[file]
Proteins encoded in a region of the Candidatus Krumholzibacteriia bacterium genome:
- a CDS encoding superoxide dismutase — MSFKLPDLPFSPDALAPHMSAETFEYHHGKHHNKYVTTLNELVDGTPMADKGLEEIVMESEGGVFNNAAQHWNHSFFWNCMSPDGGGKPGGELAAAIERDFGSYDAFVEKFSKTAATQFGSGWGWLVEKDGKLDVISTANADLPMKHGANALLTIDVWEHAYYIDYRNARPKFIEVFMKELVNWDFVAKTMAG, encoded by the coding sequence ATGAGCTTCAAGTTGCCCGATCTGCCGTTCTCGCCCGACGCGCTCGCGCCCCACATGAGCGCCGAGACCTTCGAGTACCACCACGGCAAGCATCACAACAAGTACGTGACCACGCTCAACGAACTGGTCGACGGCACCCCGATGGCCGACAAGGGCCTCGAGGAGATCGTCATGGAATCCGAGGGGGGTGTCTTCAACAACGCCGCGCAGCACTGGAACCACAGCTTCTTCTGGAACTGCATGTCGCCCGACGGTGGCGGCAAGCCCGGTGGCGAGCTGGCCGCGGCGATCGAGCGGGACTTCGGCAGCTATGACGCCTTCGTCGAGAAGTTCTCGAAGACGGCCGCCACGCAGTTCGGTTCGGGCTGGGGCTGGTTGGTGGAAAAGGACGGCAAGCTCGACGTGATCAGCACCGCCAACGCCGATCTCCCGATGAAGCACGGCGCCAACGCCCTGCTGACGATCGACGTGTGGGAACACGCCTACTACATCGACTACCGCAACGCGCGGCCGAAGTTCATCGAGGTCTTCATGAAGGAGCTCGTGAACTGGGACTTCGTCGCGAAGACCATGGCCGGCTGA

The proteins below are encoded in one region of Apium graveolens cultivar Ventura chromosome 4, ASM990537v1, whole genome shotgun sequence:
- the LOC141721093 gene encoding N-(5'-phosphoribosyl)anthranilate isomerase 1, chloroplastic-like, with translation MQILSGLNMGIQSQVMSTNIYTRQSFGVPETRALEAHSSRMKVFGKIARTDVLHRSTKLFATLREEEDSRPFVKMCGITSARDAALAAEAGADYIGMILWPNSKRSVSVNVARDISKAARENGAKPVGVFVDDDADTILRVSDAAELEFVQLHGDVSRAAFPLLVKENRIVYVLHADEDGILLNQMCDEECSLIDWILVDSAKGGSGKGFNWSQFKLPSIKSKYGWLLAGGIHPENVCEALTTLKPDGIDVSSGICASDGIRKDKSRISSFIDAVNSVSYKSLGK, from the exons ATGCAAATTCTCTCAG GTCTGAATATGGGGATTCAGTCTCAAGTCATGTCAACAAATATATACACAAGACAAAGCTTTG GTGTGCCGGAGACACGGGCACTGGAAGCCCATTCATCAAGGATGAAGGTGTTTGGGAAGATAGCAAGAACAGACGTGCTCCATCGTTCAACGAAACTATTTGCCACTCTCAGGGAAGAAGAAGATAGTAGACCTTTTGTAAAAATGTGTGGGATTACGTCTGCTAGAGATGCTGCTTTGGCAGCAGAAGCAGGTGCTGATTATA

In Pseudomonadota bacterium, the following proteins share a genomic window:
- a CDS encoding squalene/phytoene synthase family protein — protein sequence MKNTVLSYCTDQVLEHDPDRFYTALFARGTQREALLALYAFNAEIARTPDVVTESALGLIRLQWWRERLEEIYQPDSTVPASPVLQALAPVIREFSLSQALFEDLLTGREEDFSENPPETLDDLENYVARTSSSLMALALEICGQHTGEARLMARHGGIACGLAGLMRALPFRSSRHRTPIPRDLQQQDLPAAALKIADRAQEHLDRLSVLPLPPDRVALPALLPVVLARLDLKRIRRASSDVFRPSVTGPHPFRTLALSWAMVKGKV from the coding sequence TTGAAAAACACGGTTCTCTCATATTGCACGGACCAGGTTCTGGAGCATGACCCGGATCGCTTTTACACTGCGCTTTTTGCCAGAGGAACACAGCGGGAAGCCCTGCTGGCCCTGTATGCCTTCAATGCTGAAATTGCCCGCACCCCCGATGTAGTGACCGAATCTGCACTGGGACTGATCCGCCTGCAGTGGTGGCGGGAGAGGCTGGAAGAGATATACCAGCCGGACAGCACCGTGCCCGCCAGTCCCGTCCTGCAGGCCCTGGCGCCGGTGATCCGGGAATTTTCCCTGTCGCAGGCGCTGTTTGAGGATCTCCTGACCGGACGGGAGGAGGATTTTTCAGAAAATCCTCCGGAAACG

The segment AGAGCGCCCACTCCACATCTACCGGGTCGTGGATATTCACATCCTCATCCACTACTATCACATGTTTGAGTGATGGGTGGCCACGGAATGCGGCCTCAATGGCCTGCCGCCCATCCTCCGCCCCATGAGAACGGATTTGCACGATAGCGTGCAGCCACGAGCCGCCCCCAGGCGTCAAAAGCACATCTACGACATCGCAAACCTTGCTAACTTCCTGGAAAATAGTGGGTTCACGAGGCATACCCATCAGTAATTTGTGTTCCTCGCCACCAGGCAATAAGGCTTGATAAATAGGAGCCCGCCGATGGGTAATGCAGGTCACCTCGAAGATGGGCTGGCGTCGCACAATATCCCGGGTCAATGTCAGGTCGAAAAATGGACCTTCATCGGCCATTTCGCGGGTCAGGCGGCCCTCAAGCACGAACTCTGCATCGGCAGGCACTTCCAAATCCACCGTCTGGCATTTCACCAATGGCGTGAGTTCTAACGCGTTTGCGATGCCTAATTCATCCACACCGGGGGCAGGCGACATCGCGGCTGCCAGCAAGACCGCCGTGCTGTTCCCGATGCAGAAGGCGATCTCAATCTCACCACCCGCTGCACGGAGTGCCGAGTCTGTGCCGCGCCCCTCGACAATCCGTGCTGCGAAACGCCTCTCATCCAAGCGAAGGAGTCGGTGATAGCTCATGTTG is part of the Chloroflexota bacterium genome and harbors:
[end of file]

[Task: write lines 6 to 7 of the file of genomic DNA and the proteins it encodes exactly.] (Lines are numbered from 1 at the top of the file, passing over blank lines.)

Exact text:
- a CDS encoding squalene/phytoene synthase family protein — protein sequence MKNTVLSYCTDQVLEHDPDRFYTALFARGTQREALLALYAFNAEIARTPDVVTESALGLIRLQWWRERLEEIYQPDSTVPASPVLQALAPVIREFSLSQALFEDLLTGREEDFSENPPETLDDLENYVARTSSSLMALALEICGQHTGEARLMARHGGIACGLAGLMRALPFRSSRHRTPIPRDLQQQDLPAAALKIADRAQEHLDRLSVLPLPPDRVALPALLPVVLARLDLKRIRRASSDVFRPSVTGPHPFRTLALSWAMVKGKV from the coding sequence TTGAAAAACACGGTTCTCTCATATTGCACGGACCAGGTTCTGGAGCATGACCCGGATCGCTTTTACACTGCGCTTTTTGCCAGAGGAACACAGCGGGAAGCCCTGCTGGCCCTGTATGCCTTCAATGCTGAAATTGCCCGCACCCCCGATGTAGTGACCGAATCTGCACTGGGACTGATCCGCCTGCAGTGGTGGCGGGAGAGGCTGGAAGAGATATACCAGCCGGACAGCACCGTGCCCGCCAGTCCCGTCCTGCAGGCCCTGGCGCCGGTGATCCGGGAATTTTCCCTGTCGCAGGCGCTGTTTGAGGATCTCCTGACCGGACGGGAGGAGGATTTTTCAGAAAATCCTCCGGAAACG

The segment AGAGCGCCCACTCCACATCTACCGGGTCGTGGATATTCACATCCTCATCCACTACTATCACATGTTTGAGTGATGGGTGGCCACGGAATGCGGCCTCAATGGCCTGCCGCCCATCCTCCGCCCCATGAGAACGGATTTGCACGATAGCGTGCAGCCACGAGCCGCCCCCAGGCGTCAAAAGCACATCTACGACATCGCAAACCTTGCTAACTTCCTGGAAAATAGTGGGTTCACGAGGCATACCCATCAGTAATTTGTGTTCCTCGCCACCAGGCAATAAGGCTTGATAAATAGGAGCCCGCCGATGGGTAATGCAGGTCACCTCGAAGATGGGCTGGCGTCGCACAATATCCCGGGTCAATGTCAGGTCGAAAAATGGACCTTCATCGGCCATTTCGCGGGTCAGGCGGCCCTCAAGCACGAACTCTGCATCGGCAGGCACTTCCAAATCCACCGTCTGGCATTTCACCAATGGCGTGAGTTCTAACGCGTTTGCGATGCCTAATTCATCCACACCGGGGGCAGGCGACATCGCGGCTGCCAGCAAGACCGCCGTGCTGTTCCCGATGCAGAAGGCGATCTCAATCTCACCACCCGCTGCACGGAGTGCCGAGTCTGTGCCGCGCCCCTCGACAATCCGTGCTGCGAAACGCCTCTCATCCAAGCGAAGGAGTCGGTGATAGCTCATGTTG is part of the Chloroflexota bacterium genome and harbors: